So while I work, very slowly, on a few small things I can get done without buying more supplies or carrying anything that requires two hands, I thought I would share a few things on Etsy that have caught my attention lately. Some of these are items I might actually buy, and some have a steep enough price tag that I’ll just enjoy them from the laptop screen.

This one is actually my favorite of the bunch, both because I seem to have a thing for maps lately, and because I love the sentiment. I would love to have this hanging somewhere in my home!

As a kid, one of my favorite carnival rides was always the swings. I loved feeling like I was soaring and seeing the aerial view of the whole park.

This one – well, I don’t know if I can even explain why I like it. I just do. And sometimes cards are a great way to get smaller versions of really fun prints.

I lived in the Chicago suburbs for two years just after college, and have lots of fond memories of the city – working in the city, my first real apartment, being on my own for the first time. Chicago is such fun city.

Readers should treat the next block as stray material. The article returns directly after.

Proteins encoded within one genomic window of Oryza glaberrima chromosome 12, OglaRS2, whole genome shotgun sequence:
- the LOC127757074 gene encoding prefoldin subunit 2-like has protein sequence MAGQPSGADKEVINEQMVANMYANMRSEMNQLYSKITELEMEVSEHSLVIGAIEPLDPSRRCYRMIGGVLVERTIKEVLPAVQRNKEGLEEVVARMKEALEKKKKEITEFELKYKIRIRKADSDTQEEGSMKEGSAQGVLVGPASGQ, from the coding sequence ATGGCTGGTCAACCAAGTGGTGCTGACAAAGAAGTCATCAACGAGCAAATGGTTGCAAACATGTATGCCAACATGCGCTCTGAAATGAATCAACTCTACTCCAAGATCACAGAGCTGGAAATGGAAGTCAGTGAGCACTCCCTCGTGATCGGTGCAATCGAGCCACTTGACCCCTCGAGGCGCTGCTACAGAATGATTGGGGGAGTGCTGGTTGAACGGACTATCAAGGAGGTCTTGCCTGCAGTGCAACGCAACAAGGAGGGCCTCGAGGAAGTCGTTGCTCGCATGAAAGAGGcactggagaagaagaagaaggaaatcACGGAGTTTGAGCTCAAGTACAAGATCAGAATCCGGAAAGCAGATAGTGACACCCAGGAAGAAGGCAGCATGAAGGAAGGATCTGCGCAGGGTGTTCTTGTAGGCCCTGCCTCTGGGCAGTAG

This one is out of my budget, but I still think it’s beautiful! We grew up spending nearly our entire summer in the pool, especially after my parents installed one the summer my brother was born. This painting reminds me of that.

I’m hoping to build an art gallery over time on the upper walls of my dining room – not necessarily expensive art, but things that have personal meaning for me. Any of these would be great addition.

What do you think? Found any fun (and inexpensive) art lately?

bedroom paneled wall.

So work on my bedroom has kind of stalled, thanks to a dislocated kneecap during kickball practice last week. Thankfully, I had finished this project earlier that same day (and thanks to my brother, who pulled off the rest of the painters tape for me!). So while I (not so) patiently recuperate and try to think of projects I can complete that don’t require going downstairs or a lot of mobility, I’ll enjoy the freshly painted room and fun paneled wall I created.